by Marvin Bram
The question is this: how might the material things of the world answer us?
It may be necessary to take an unfortunately condescending remark seriously: Schopenhauer says that our normal position toward reality is “that natural and childlike realism in which we are all born, and which qualifies one for every possible thing except philosophy.” [Arthur Schopenhauer, The World as Will and Representation, vol. 1, trans. E. F.J. Payne, NY, Dover Publications, Inc., 1969; xxiv]
Then what does Schopenhauer think distinguishes someone who can philosophize from everyone else? That person must believe Kant, whom Schopenhauer reveres and will correct: “Kant’s greatest merit is the distinction of the phenomenon from the thing-in-itself, based on the proof that between things and us there always stands the intellect, and that on this account they cannot be known according to what they may be in themselves.” [WWR, 417-18] Few of us accept Kant’s distinction, but if the distinction is correct for reality as a whole – that reality is bifurcated as Schopenhauer describes – then Schopenhauer must be right; few of us can think philosophically. Let’s at least be agnostic on Kant’s distinction and proceed to Schopenhauer’s correction.
Schopenhauer provides another way to characterize the bifurcation. The “objective world, the world as representation, is not the only side of the world, but merely its external side, so to speak, and…the world has an entirely different side which is its innermost being, its kernel, the thing-in-itself.” [WWR, 30] Notice the singular: “thing-in-itself.” Kant had posited the plural “things-in-themselves.” For every objective, phenomenal thing, Kant says, there exists its own noumenal thing-in-itself: many phenomena, many noumena, in one-to-one correspondence.
But for Schopenhauer the noumenal realm is “free from all plurality.” [WWR, 113] Many phenomena, one noumenon, the selfsame noumenal component in every phenomenon. That’s Schopenauer’s correction of Kant. We can call Schopenhauer’s world-view a “weak consubstantialism,” which is to say that the world is plurisubstantial in its phenomena and consubstantial in each phenomenon being noumenal in Schopenhauer’s rather than Kant’s sense.
Schopenhauer aims to state facts, philosophical facts about the world and minds. Merleau-Ponty offers us connective metaphors about the world and minds. “I am able to touch effectively only if the phenomenon finds an echo within me, if it accords with a certain nature of my consciousness, and if the organ which goes out to meet it is synchronized with it.” [Maurice Merleau-Ponty, Phenomenology of Perception, trans. C. Smith, London, Routledge &Kegan Paul Ltd., 1962; 316] Things, phenomena, “summon” me; they’re in a “symbiosis” with my body. [PP, 317-18] “[What] I call experience of the thing…is my full coexistence with [it].” [PP, 318] A step farther and we have Schopenhauer: “…the subject, by passing entirely into the perceived object, has also become that object itself….” [WWR, 180]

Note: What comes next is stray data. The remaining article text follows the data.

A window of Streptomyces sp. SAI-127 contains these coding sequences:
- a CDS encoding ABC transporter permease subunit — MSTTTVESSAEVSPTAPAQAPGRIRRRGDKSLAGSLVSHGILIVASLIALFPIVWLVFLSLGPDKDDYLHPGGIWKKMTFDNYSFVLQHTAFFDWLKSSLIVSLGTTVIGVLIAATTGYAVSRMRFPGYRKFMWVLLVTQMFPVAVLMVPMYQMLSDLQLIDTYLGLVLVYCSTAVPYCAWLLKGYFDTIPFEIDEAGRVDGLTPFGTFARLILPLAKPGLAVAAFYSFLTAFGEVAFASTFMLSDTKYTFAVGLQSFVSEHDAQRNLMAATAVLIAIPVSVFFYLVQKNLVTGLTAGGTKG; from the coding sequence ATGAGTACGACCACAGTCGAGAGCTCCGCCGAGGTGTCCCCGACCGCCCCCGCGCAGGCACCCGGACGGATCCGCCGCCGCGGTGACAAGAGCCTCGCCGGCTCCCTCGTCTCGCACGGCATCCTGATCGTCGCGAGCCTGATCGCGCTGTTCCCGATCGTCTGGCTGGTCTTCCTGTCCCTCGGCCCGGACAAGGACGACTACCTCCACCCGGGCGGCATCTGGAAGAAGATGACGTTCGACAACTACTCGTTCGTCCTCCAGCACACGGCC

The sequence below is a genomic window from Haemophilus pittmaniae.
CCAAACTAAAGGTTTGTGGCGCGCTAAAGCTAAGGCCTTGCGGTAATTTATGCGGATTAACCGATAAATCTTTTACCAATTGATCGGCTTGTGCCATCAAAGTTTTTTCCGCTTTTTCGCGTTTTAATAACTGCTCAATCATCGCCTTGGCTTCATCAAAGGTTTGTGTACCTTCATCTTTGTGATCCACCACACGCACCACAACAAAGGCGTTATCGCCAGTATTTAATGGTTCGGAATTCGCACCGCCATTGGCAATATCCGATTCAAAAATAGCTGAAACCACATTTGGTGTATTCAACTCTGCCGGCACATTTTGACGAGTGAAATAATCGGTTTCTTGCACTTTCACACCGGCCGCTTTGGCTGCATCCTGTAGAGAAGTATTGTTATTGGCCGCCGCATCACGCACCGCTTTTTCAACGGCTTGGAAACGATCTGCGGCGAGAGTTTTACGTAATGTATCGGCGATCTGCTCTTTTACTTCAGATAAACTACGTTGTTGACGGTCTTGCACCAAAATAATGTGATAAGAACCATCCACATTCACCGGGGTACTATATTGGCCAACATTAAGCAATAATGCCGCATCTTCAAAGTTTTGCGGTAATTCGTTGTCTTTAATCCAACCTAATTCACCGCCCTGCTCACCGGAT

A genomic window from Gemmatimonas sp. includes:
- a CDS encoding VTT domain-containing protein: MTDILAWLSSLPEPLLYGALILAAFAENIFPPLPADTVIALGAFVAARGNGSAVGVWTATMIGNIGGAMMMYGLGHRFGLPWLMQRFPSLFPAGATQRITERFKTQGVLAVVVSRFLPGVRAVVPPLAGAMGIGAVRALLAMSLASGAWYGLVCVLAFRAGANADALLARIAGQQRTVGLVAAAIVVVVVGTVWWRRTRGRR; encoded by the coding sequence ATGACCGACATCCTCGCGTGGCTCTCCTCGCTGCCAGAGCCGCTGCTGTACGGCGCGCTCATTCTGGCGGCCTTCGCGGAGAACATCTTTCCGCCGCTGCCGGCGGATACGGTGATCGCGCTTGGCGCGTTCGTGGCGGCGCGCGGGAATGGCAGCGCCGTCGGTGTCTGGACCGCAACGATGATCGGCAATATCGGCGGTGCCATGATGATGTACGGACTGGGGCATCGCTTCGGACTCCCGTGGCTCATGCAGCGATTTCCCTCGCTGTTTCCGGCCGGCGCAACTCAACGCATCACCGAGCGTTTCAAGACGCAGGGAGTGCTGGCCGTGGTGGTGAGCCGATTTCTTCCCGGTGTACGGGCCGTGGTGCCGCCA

The “inscrutable forces that manifest themselves in all the bodies of nature [are] identical in kind with what in me is [the noumenon],” Schopenhauer says in expression of his weak consubstantialism. [WWR , 126] Wang Yang-ming (1472-1529) progresses to a “strong consubstantialism” – with no condescension toward everyman. All the entities in Wang Yang-ming’s world seem to me to be condensations of different shapes and sizes of the same un-named stuff. That view supplies him a moral order as well as an ontological order.
That the great man can regard heaven, earth, and the myriad things as one body is not because he deliberately wants to do so, but because it is natural to the humane nature of his mind that he should form a unity with heaven, earth, and the myriad things. This is true not only of the great man. Even the mind of the small man is no different. Only he himself makes it small. When he sees a child about to fall into a well, he cannot help a feeling of alarm and commiseration. This shows that his humanity forms one body with the child. It may be objected that the child belongs to the same species as he. Yet when he observes the pitiful cries and frightened appearance of birds and animals about to be slaughtered, he cannot help feeling an inability to bear their suffering. This shows that his humanity forms one body with birds and animals. It may be objected that birds and animals are sentient beings as he is. But when he sees plants broken and destroyed, he cannot help a feeling of pity. This shows that his humanity forms one body with plants. It may be said that plants are living things as he is. Yet even when he sees tiles and stones shattered and crushed he cannot help a feeling of regret. This shows that his humanity forms one body with tiles and stones. This means that even the mind of the small man necessarily has the humanity that forms one body with all. [W. T. De Bary, Wing-tsit Chan, B. Watson, eds., Sources of Chinese Tradition, NY, Columbia University Press, 1960; 516-17]
Schopenhauer’s weak consubstantialism also grounds a moral order: a “just man…shows by his way of acting that he again recognizes his own inner being…in the phenomenon of another…,” so “he does not injure it.” [WWR, 370] Both consubstantialisms give us whole worlds and they fit minds into distinctive intellectual and moral relations to their worlds.
I would only follow Merleau-Ponty and give reciprocity in particular to Wang Yang- ming’s astonishing formulation: that child, the birds and animals and plants, even the tiles and stones acknowledging our concern would thank us for it, giving coherence to our lives as no entirely plurisubstantial world can.